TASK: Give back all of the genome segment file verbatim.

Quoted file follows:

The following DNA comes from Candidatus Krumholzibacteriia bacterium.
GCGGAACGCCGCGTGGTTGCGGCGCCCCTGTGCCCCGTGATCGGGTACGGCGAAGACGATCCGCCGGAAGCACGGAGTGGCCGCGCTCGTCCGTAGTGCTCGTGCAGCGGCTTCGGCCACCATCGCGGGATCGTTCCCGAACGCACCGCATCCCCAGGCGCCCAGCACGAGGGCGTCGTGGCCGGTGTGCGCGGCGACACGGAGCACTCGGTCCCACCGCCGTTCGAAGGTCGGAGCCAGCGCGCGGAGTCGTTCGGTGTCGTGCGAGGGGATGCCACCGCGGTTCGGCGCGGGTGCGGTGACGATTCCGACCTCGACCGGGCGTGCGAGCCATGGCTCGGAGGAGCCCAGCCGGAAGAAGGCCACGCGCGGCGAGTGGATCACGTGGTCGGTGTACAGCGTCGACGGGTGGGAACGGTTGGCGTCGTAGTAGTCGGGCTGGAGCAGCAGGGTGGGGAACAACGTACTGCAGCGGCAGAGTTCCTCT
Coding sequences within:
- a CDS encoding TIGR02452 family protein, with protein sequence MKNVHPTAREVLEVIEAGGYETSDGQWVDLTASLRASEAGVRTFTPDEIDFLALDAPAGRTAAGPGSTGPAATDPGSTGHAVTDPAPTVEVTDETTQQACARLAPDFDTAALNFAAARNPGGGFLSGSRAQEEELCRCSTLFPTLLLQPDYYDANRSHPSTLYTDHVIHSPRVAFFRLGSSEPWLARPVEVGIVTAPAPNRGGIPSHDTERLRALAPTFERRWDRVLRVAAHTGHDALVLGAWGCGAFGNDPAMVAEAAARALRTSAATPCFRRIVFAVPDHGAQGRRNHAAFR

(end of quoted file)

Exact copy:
The following DNA comes from Candidatus Krumholzibacteriia bacterium.
GCGGAACGCCGCGTGGTTGCGGCGCCCCTGTGCCCCGTGATCGGGTACGGCGAAGACGATCCGCCGGAAGCACGGAGTGGCCGCGCTCGTCCGTAGTGCTCGTGCAGCGGCTTCGGCCACCATCGCGGGATCGTTCCCGAACGCACCGCATCCCCAGGCGCCCAGCACGAGGGCGTCGTGGCCGGTGTGCGCGGCGACACGGAGCACTCGGTCCCACCGCCGTTCGAAGGTCGGAGCCAGCGCGCGGAGTCGTTCGGTGTCGTGCGAGGGGATGCCACCGCGGTTCGGCGCGGGTGCGGTGACGATTCCGACCTCGACCGGGCGTGCGAGCCATGGCTCGGAGGAGCCCAGCCGGAAGAAGGCCACGCGCGGCGAGTGGATCACGTGGTCGGTGTACAGCGTCGACGGGTGGGAACGGTTGGCGTCGTAGTAGTCGGGCTGGAGCAGCAGGGTGGGGAACAACGTACTGCAGCGGCAGAGTTCCTCT
Coding sequences within:
- a CDS encoding TIGR02452 family protein, with protein sequence MKNVHPTAREVLEVIEAGGYETSDGQWVDLTASLRASEAGVRTFTPDEIDFLALDAPAGRTAAGPGSTGPAATDPGSTGHAVTDPAPTVEVTDETTQQACARLAPDFDTAALNFAAARNPGGGFLSGSRAQEEELCRCSTLFPTLLLQPDYYDANRSHPSTLYTDHVIHSPRVAFFRLGSSEPWLARPVEVGIVTAPAPNRGGIPSHDTERLRALAPTFERRWDRVLRVAAHTGHDALVLGAWGCGAFGNDPAMVAEAAARALRTSAATPCFRRIVFAVPDHGAQGRRNHAAFR